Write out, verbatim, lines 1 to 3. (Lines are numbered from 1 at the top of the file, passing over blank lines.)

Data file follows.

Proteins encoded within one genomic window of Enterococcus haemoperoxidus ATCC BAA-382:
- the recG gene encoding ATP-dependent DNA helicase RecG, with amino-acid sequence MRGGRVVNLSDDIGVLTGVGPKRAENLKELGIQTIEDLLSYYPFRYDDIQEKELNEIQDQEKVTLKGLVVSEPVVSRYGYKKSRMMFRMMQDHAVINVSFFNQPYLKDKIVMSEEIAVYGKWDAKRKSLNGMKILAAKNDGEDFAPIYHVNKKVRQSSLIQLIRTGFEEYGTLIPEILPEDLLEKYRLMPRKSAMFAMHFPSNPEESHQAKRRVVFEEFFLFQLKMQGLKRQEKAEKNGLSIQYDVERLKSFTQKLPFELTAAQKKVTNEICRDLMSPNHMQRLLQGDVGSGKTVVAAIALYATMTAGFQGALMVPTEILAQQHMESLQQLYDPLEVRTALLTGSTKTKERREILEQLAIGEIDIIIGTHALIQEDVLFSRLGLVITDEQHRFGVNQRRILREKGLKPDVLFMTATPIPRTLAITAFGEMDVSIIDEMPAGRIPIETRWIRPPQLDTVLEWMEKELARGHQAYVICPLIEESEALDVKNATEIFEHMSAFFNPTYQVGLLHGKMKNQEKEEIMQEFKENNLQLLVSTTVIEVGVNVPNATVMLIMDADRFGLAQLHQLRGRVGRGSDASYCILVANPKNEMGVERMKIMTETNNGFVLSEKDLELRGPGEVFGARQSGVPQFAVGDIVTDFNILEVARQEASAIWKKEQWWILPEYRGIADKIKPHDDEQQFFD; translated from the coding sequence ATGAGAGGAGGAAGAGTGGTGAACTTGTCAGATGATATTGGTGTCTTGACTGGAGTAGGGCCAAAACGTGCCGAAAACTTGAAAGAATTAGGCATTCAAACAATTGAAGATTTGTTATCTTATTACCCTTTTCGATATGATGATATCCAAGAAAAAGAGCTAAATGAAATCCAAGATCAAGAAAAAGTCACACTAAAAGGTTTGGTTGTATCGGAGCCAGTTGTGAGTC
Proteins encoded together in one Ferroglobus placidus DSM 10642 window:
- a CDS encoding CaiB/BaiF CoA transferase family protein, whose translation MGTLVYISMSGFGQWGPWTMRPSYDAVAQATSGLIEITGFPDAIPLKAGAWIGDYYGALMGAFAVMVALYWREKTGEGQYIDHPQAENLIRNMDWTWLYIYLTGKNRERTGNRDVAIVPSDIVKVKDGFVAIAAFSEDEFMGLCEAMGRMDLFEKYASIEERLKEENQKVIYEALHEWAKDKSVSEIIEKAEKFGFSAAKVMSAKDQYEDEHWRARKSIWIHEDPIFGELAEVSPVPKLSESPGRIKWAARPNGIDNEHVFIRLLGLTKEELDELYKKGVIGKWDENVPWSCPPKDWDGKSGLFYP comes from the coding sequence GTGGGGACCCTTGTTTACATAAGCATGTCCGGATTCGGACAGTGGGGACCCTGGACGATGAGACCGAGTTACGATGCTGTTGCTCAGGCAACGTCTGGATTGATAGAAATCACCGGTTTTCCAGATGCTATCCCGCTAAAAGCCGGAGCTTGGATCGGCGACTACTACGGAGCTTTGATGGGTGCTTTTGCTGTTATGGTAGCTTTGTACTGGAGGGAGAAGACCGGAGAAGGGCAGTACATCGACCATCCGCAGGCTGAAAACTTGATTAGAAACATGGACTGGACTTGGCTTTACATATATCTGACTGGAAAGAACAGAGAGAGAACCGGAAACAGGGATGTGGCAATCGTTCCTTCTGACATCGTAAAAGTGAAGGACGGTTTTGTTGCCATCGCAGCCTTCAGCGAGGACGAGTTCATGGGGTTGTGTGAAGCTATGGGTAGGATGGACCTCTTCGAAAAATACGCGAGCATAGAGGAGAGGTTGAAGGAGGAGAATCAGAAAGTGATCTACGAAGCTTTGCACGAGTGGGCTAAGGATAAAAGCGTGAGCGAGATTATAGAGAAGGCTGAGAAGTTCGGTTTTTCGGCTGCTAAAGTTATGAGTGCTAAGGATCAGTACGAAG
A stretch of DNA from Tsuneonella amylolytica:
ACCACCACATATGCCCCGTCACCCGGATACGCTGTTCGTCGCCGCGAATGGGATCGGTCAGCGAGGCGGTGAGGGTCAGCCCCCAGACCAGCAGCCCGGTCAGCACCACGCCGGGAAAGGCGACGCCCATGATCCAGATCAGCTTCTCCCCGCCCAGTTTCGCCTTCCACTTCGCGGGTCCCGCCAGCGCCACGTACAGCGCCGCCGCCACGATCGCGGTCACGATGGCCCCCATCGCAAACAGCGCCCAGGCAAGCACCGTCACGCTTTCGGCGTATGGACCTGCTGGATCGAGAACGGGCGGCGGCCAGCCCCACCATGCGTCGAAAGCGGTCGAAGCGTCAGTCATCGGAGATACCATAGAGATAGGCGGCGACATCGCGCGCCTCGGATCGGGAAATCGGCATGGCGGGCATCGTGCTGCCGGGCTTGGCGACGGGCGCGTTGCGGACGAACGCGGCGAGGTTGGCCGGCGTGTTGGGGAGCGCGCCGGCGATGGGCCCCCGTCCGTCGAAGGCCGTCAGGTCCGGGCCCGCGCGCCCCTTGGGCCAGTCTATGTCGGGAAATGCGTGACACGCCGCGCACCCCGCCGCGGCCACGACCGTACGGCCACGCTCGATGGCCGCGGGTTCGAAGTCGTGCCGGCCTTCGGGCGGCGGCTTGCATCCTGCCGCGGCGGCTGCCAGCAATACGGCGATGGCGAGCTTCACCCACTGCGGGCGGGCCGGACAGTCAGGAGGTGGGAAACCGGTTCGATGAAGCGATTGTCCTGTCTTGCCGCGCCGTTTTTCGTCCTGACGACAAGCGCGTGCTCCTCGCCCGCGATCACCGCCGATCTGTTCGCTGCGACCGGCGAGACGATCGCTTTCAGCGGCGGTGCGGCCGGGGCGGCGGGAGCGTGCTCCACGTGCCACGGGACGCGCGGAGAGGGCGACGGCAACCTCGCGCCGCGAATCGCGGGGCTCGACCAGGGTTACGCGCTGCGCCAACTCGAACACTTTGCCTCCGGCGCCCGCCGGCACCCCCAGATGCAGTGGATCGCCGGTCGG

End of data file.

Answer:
Proteins encoded within one genomic window of Enterococcus haemoperoxidus ATCC BAA-382:
- the recG gene encoding ATP-dependent DNA helicase RecG, with amino-acid sequence MRGGRVVNLSDDIGVLTGVGPKRAENLKELGIQTIEDLLSYYPFRYDDIQEKELNEIQDQEKVTLKGLVVSEPVVSRYGYKKSRMMFRMMQDHAVINVSFFNQPYLKDKIVMSEEIAVYGKWDAKRKSLNGMKILAAKNDGEDFAPIYHVNKKVRQSSLIQLIRTGFEEYGTLIPEILPEDLLEKYRLMPRKSAMFAMHFPSNPEESHQAKRRVVFEEFFLFQLKMQGLKRQEKAEKNGLSIQYDVERLKSFTQKLPFELTAAQKKVTNEICRDLMSPNHMQRLLQGDVGSGKTVVAAIALYATMTAGFQGALMVPTEILAQQHMESLQQLYDPLEVRTALLTGSTKTKERREILEQLAIGEIDIIIGTHALIQEDVLFSRLGLVITDEQHRFGVNQRRILREKGLKPDVLFMTATPIPRTLAITAFGEMDVSIIDEMPAGRIPIETRWIRPPQLDTVLEWMEKELARGHQAYVICPLIEESEALDVKNATEIFEHMSAFFNPTYQVGLLHGKMKNQEKEEIMQEFKENNLQLLVSTTVIEVGVNVPNATVMLIMDADRFGLAQLHQLRGRVGRGSDASYCILVANPKNEMGVERMKIMTETNNGFVLSEKDLELRGPGEVFGARQSGVPQFAVGDIVTDFNILEVARQEASAIWKKEQWWILPEYRGIADKIKPHDDEQQFFD; translated from the coding sequence ATGAGAGGAGGAAGAGTGGTGAACTTGTCAGATGATATTGGTGTCTTGACTGGAGTAGGGCCAAAACGTGCCGAAAACTTGAAAGAATTAGGCATTCAAACAATTGAAGATTTGTTATCTTATTACCCTTTTCGATATGATGATATCCAAGAAAAAGAGCTAAATGAAATCCAAGATCAAGAAAAAGTCACACTAAAAGGTTTGGTTGTATCGGAGCCAGTTGTGAGTC
Proteins encoded together in one Ferroglobus placidus DSM 10642 window: